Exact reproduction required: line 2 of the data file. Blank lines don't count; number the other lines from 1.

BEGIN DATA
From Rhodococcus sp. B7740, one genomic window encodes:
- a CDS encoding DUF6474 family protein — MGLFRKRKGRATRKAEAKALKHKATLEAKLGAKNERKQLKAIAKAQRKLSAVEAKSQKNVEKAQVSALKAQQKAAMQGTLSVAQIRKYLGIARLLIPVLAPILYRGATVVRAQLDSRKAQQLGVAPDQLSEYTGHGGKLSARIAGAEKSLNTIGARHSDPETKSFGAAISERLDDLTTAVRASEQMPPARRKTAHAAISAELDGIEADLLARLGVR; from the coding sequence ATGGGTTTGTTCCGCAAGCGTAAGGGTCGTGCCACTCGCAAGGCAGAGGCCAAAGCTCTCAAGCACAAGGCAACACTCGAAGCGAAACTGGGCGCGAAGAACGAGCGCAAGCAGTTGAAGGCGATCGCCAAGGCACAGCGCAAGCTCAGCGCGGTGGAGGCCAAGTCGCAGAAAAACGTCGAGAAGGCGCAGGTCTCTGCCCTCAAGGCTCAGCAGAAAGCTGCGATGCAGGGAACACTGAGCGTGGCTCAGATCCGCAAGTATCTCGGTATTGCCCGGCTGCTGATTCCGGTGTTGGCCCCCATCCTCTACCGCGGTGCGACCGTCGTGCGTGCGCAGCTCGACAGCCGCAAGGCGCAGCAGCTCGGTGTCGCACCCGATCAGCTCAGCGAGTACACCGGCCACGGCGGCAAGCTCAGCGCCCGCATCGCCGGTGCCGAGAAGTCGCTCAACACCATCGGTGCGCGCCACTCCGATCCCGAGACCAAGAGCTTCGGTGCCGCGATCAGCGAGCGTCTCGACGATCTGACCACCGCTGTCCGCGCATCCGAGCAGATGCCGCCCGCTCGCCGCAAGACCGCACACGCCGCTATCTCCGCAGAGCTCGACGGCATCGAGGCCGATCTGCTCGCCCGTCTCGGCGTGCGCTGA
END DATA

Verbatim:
- a CDS encoding DUF6474 family protein — MGLFRKRKGRATRKAEAKALKHKATLEAKLGAKNERKQLKAIAKAQRKLSAVEAKSQKNVEKAQVSALKAQQKAAMQGTLSVAQIRKYLGIARLLIPVLAPILYRGATVVRAQLDSRKAQQLGVAPDQLSEYTGHGGKLSARIAGAEKSLNTIGARHSDPETKSFGAAISERLDDLTTAVRASEQMPPARRKTAHAAISAELDGIEADLLARLGVR; from the coding sequence ATGGGTTTGTTCCGCAAGCGTAAGGGTCGTGCCACTCGCAAGGCAGAGGCCAAAGCTCTCAAGCACAAGGCAACACTCGAAGCGAAACTGGGCGCGAAGAACGAGCGCAAGCAGTTGAAGGCGATCGCCAAGGCACAGCGCAAGCTCAGCGCGGTGGAGGCCAAGTCGCAGAAAAACGTCGAGAAGGCGCAGGTCTCTGCCCTCAAGGCTCAGCAGAAAGCTGCGATGCAGGGAACACTGAGCGTGGCTCAGATCCGCAAGTATCTCGGTATTGCCCGGCTGCTGATTCCGGTGTTGGCCCCCATCCTCTACCGCGGTGCGACCGTCGTGCGTGCGCAGCTCGACAGCCGCAAGGCGCAGCAGCTCGGTGTCGCACCCGATCAGCTCAGCGAGTACACCGGCCACGGCGGCAAGCTCAGCGCCCGCATCGCCGGTGCCGAGAAGTCGCTCAACACCATCGGTGCGCGCCACTCCGATCCCGAGACCAAGAGCTTCGGTGCCGCGATCAGCGAGCGTCTCGACGATCTGACCACCGCTGTCCGCGCATCCGAGCAGATGCCGCCCGCTCGCCGCAAGACCGCACACGCCGCTATCTCCGCAGAGCTCGACGGCATCGAGGCCGATCTGCTCGCCCGTCTCGGCGTGCGCTGA